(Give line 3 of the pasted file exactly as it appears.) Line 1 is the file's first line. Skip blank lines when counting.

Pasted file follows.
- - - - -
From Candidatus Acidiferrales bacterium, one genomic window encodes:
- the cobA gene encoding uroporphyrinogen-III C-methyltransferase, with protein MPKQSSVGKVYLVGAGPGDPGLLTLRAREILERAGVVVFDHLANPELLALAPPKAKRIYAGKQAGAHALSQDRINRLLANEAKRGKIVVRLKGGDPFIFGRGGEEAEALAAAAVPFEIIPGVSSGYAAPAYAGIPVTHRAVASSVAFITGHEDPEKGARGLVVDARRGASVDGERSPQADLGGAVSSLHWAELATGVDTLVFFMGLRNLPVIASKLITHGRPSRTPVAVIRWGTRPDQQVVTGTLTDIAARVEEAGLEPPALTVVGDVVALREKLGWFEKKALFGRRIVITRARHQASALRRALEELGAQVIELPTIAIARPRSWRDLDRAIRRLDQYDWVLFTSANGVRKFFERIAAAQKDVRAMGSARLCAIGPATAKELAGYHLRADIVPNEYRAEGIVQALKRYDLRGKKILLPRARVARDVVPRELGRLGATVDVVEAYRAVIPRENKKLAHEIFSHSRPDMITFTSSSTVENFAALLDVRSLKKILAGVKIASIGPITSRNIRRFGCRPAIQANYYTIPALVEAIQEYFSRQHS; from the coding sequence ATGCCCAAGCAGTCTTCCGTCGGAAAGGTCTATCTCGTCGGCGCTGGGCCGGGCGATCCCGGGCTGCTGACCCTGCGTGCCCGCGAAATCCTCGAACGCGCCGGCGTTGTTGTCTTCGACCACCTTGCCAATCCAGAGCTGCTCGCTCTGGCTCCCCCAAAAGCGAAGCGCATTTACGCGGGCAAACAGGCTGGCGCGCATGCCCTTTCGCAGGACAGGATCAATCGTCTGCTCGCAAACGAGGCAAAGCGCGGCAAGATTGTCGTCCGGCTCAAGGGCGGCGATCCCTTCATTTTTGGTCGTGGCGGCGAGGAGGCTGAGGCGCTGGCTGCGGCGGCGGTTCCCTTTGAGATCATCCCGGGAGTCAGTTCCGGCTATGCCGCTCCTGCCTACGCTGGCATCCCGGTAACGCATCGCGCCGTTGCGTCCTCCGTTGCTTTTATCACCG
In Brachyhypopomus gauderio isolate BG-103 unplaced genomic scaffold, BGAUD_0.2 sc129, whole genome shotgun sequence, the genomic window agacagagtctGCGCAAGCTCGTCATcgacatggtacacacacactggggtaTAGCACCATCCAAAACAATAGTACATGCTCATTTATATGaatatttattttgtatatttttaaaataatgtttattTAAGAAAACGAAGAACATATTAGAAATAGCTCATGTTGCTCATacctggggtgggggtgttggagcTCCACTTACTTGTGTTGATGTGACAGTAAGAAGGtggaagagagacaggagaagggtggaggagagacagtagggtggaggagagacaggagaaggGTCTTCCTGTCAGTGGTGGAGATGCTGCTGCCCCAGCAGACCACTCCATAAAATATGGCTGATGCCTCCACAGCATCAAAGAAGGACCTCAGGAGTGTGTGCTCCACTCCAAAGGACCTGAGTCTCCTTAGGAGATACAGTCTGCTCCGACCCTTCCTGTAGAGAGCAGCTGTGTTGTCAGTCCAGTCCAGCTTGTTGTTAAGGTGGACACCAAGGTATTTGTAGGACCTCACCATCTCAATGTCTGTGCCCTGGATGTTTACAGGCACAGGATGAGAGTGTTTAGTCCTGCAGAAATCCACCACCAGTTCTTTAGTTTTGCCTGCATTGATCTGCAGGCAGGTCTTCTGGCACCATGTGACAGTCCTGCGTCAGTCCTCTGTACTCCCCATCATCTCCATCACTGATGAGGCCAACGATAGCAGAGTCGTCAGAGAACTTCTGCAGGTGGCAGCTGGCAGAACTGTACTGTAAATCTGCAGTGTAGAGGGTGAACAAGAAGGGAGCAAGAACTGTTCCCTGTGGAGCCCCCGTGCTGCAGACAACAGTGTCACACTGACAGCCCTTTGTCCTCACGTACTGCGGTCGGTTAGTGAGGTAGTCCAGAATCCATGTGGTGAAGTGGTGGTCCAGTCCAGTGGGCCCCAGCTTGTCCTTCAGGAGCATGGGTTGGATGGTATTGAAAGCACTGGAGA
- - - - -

In Brachyhypopomus gauderio isolate BG-103 unplaced genomic scaffold, BGAUD_0.2 sc129, whole genome shotgun sequence, the genomic window agacagagtctGCGCAAGCTCGTCATcgacatggtacacacacactggggtaTAGCACCATCCAAAACAATAGTACATGCTCATTTATATGaatatttattttgtatatttttaaaataatgtttattTAAGAAAACGAAGAACATATTAGAAATAGCTCATGTTGCTCATacctggggtgggggtgttggagcTCCACTTACTTGTGTTGATGTGACAGTAAGAAGGtggaagagagacaggagaagggtggaggagagacagtagggtggaggagagacaggagaaggGTCTTCCTGTCAGTGGTGGAGATGCTGCTGCCCCAGCAGACCACTCCATAAAATATGGCTGATGCCTCCACAGCATCAAAGAAGGACCTCAGGAGTGTGTGCTCCACTCCAAAGGACCTGAGTCTCCTTAGGAGATACAGTCTGCTCCGACCCTTCCTGTAGAGAGCAGCTGTGTTGTCAGTCCAGTCCAGCTTGTTGTTAAGGTGGACACCAAGGTATTTGTAGGACCTCACCATCTCAATGTCTGTGCCCTGGATGTTTACAGGCACAGGATGAGAGTGTTTAGTCCTGCAGAAATCCACCACCAGTTCTTTAGTTTTGCCTGCATTGATCTGCAGGCAGGTCTTCTGGCACCATGTGACAGTCCTGCGTCAGTCCTCTGTACTCCCCATCATCTCCATCACTGATGAGGCCAACGATAGCAGAGTCGTCAGAGAACTTCTGCAGGTGGCAGCTGGCAGAACTGTACTGTAAATCTGCAGTGTAGAGGGTGAACAAGAAGGGAGCAAGAACTGTTCCCTGTGGAGCCCCCGTGCTGCAGACAACAGTGTCACACTGACAGCCCTTTGTCCTCACGTACTGCGGTCGGTTAGTGAGGTAGTCCAGAATCCATGTGGTGAAGTGGTGGTCCAGTCCAGTGGGCCCCAGCTTGTCCTTCAGGAGCATGGGTTGGATGGTATTGAAAGCACTGGAGA